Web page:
If anything symbolizes the turn in “official” heritage from tangible monuments to intangible significance, the recent inscription of the 1970 Kent State shootings during an anti-Vietnam protest on the U.S. National Register of Historic Places has to be one of the clearest signs of a change in attitude.
All there is there is a solitary “pagoda,” some sidewalks, and a great expanse of grass. It isn’t the architectural history that makes this place significant. It is the significance that makes this place a site of heritage.
* * *
The site of the Kent State shootings on May 4, 1970, has been a local landmark for nearly 40 years — attracting scores of visitors annually.
Now it is officially a national historic site.
The Ohio Historic Preservation Office announced today that the site has been added to the National Register of Historic Places.
Franco Ruffini, deputy state historic preservation officer, said the site made the National Register because of its ”significance to national history.”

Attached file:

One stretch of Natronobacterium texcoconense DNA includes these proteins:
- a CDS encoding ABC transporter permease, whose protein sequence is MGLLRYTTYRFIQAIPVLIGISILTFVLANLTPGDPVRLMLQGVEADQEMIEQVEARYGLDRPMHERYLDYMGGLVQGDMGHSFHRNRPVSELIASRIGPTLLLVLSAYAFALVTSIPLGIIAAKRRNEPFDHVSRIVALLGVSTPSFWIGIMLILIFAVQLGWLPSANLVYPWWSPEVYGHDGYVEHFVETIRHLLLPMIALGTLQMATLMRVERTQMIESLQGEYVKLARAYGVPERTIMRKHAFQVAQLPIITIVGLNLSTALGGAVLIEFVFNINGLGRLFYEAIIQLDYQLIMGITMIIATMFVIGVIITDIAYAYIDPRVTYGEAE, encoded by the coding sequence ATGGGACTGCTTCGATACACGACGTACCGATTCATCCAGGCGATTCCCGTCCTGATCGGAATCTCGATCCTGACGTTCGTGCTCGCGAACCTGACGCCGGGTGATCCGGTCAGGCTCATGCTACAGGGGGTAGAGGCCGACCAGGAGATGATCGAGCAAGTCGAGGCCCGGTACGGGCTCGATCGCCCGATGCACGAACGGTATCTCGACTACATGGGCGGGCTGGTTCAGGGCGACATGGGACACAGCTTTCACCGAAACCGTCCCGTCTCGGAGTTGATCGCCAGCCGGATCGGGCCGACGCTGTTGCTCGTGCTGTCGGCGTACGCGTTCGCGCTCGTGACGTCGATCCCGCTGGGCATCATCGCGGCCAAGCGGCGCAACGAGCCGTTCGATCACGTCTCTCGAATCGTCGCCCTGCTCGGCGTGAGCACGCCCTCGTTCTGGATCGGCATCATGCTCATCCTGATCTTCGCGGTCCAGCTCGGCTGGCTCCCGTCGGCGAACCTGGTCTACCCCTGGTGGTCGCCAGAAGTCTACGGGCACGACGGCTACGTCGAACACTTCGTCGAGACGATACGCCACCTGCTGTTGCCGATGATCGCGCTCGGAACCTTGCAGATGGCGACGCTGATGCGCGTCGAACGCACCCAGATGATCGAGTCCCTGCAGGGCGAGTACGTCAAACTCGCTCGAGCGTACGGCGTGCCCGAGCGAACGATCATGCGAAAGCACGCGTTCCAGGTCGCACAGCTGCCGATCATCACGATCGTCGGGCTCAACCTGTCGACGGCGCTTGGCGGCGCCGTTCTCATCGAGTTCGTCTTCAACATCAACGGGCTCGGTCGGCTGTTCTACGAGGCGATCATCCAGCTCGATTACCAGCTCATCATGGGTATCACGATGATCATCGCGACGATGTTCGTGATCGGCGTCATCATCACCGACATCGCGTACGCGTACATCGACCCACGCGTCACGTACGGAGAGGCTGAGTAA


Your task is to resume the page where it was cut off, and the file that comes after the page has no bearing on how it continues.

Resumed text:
Four students died and nine students were wounded when Ohio National Guardsmen fired into a crowd of people during a protest of the U.S. invasion of Cambodia.
The historic site includes 17.24 acres of the KSU campus comprising three areas: the Commons, Blanket Hill and the Southern Terrace. It covers the areas where the guardsmen, student protesters and observers moved from 11 a.m. to 1:30 p.m. May 4, 1970.
”What happened here at Kent State was historic, and it’s appropriate that it receives this special designation,” said Kent State University President Lester A. Lefton in a prepared statement. ”The National Register recognizes those places that are significant in American history and culture, and the May 4 site definitely qualifies for this recognition.”
For full article click here.